For each item on the short list, research the stand­ards avail­able. The Scope of the stand­ards will help guide you regard­ing their applic­ab­il­ity. Once you have a matched list of com­pon­ents and stand­ards, you can extend that research to include the top level product.

Now you have the begin­ning of a com­pli­ance strategy. The next piece of the puzzle involves the intern­al eval­u­ation of each com­pon­ent against the stand­ards chosen. This give you the abil­ity to revise your think­ing, either of the stand­ard you chose or of the design and con­struc­tion of the com­pon­ent. Making good choices at this stage to either cor­rect issues found in the design or con­struc­tion of the com­pon­ent, or in the selec­tion of the stand­ard, can save you huge amounts of time and effort once the cer­ti­fic­a­tion body gets involved.

Once the com­pon­ents have suc­cess­fully passed the intern­al “pre-​compliance” eval­u­ation, you can get the cer­ti­fic­a­tion body involved, and start the form­al com­pli­ance pro­cess for each com­pon­ent. As this part of the pro­cess pro­gresses, the cer­ti­fic­a­tion body may have addi­tion­al ques­tions or requests for inform­a­tion. To reduce these in-​process ques­tions, make sure that each com­pon­ent is clearly iden­ti­fied, that you have unique part num­bers for each part, and that you have provided inform­a­tion on the mater­i­als used in the con­struc­tion of the com­pon­ent, as well as detailed engin­eer­ing draw­ings.

As the com­pon­ent cer­ti­fic­a­tion work pro­gresses, you can start on the top level product cer­ti­fic­a­tion work. The top level product needs to go through the same sort of intern­al pre-​compliance pro­cess as the com­pon­ents so that you can be as cer­tain as pos­sible that the product will meet the require­ments when it gets to the cer­ti­fic­a­tion lab.

Preparation of the data pack­age and the sample(s) of the top-​level product that will be sub­mit­ted must be done care­fully. Construction of the samples must match the man­u­fac­tur­ing draw­ings and instruc­tions as closely as pos­sible. Once everything is ready, the samples can be sub­mit­ted for eval­u­ation.

Working with your Certifier

Dealing with a Certification Body can be very chal­len­ging. Much of the exper­i­ence will be based on the pro­ject engin­eer that is respons­ible for your product’s eval­u­ation. It’s import­ant to set up a good rela­tion­ship with this per­son at the begin­ning, because once prob­lems start to crop up in the lab you will need to be able to talk to this per­son. Making sure that you have the “right” stand­ards selec­ted for your product is really import­ant, and the pro­ject engin­eer must agree with you. They can refuse to cer­ti­fy a product if they feel that the stand­ard chosen is incor­rect, and since they have the final word, there is no arguing with them. An open dis­cus­sion at the begin­ning of the pro­ject to dis­cuss the stand­ards selec­ted is a good place to start. If your ideas and theirs devi­ate in a big way, you may have to com­prom­ise on their selec­tion, or worse, stop the pro­ject and review the prob­lems encountered.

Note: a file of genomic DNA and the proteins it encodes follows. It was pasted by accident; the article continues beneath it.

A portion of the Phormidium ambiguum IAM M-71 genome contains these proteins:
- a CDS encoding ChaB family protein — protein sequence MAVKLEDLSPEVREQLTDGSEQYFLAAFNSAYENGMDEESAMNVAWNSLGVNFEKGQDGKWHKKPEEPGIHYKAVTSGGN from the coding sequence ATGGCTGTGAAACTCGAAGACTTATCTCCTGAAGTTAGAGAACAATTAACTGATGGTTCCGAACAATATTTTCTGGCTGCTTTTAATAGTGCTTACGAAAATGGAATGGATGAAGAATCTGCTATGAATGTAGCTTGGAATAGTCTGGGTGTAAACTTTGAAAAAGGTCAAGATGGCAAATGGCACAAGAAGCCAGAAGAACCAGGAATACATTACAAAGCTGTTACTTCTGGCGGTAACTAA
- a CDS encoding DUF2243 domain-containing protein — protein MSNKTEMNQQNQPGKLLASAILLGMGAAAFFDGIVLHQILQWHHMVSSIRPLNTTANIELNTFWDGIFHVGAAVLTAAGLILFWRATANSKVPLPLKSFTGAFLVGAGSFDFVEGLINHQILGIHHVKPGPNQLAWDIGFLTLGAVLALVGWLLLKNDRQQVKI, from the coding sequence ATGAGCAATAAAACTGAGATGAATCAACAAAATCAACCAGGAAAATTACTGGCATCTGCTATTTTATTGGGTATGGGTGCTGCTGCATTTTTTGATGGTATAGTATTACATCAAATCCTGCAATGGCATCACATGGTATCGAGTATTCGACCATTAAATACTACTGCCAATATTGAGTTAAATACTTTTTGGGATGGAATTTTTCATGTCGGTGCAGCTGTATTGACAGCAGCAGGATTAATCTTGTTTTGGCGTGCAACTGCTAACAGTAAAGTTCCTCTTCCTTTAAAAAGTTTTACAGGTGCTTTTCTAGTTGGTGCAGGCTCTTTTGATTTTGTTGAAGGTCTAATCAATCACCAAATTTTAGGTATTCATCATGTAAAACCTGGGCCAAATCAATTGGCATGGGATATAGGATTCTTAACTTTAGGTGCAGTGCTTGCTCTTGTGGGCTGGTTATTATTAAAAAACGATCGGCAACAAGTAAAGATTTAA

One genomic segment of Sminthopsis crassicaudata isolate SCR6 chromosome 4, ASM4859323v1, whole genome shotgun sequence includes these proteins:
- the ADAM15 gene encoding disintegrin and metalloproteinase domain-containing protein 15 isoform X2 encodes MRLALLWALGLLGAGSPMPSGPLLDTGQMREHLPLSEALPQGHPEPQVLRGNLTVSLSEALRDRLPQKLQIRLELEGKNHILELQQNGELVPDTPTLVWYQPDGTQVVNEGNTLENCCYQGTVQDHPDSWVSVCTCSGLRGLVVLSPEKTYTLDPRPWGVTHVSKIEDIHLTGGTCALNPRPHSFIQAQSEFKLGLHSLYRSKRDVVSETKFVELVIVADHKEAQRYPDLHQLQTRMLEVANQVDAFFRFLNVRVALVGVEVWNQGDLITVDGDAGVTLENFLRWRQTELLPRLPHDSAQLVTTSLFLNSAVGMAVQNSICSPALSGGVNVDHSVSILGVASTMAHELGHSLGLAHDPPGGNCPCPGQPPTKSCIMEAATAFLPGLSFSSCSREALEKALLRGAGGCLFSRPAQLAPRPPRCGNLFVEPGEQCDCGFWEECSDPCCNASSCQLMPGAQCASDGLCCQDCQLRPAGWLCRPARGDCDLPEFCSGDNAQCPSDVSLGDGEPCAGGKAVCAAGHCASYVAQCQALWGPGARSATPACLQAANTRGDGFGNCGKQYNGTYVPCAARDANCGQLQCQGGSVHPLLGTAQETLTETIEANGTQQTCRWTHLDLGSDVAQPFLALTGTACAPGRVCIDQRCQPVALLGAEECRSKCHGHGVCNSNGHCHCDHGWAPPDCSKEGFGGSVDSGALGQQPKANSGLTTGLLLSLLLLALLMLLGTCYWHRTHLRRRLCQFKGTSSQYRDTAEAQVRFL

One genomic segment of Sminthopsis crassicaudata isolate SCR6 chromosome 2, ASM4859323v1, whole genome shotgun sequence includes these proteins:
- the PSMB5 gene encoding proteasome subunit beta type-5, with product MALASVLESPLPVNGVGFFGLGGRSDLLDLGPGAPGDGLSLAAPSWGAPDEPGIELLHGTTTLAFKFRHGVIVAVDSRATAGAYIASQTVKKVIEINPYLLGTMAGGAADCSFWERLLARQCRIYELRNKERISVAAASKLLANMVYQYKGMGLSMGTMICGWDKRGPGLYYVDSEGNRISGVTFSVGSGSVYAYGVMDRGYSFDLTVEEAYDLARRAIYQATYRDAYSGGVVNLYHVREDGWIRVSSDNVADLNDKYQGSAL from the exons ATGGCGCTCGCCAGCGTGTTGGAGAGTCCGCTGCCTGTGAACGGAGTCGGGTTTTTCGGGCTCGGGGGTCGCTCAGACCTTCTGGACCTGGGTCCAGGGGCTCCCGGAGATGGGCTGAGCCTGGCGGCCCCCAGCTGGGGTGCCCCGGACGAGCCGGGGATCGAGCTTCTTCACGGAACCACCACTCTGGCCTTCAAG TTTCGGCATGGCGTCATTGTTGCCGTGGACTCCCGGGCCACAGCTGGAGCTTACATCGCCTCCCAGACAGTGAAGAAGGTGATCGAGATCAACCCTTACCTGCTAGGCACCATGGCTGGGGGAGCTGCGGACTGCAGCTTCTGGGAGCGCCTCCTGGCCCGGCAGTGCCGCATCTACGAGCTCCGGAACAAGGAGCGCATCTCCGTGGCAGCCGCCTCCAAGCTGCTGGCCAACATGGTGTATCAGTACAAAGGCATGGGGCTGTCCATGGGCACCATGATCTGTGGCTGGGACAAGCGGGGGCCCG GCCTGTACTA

Once the product is cer­ti­fied, the Certification Body will con­duct reg­u­lar audits on the man­u­fac­tur­ing facility(ies) to make sure that the pro­duc­tion test­ing is being done, pro­duc­tion records are kept, and that the QA pro­grams are ensur­ing that only good product leaves the plant.

An import­ant part of the QA pro­cess is the Customer Complaints Program. Manufacturers must have a pro­gram in place to record cus­tom­er com­plaints, and to respond to those com­plaints. A decision tree that helps cus­tom­er ser­vice rep­res­ent­at­ives dif­fer­en­ti­ate between safety-​related and non-​safety related com­plaints should be developed. Safety related com­plaints should res­ult in engin­eer­ing review of the prob­lems and determ­in­a­tions about the cause of the prob­lems. If these are related to man­u­fac­tur­ing or design issues, and espe­cially if these are related to com­pli­ance with the require­ments of the cer­ti­fic­a­tion stand­ard, a recall of the product may be needed. If this is the case, get the Certifier involved as soon as pos­sible. Failure to act, and fail­ure to inform the cer­ti­fi­er can res­ult in the cer­ti­fic­a­tion being revoked.


[1]     Canada Labour Code, [online]. Available: http://​can​lii​.ca/​t​/​5​2​2fd. Accessed: 2014-​01-​27.

[2]     Ontario Electricity Act – Marking require­ments Avaialble:Ontario Electricity Act. Accessed: 2014-​01-​27.

[3]     Canadian Electrical Code, CSA C22.1. 2012.

[4]     National Electrical Code, NFPA 70. 2014.

[5]     Occupational Safety and Health Standards, 1910 Subpart S, Electrical, Installatin and Use. 29 CFR 1910.303(b)(2), [online]. Available: https://​www​.osha​.gov/​p​l​s​/​o​s​h​a​w​e​b​/​o​w​a​d​i​s​p​.​s​h​o​w​_​d​o​c​u​m​e​n​t​?​p​_​t​a​b​l​e​=​S​T​A​N​D​A​R​D​S​&​a​m​p​;​p​_​i​d​=​9​880. Accessed: 2014-​01-​27.

[6]     Safeguarding of Machinery. CSA Z432. 2004.

[7]     Safety of Machines. B11​.org, [online]. Available: http://​b11stand​ards​.org/​s​t​a​n​d​a​r​ds/. Accessed: 2014-​01-​27.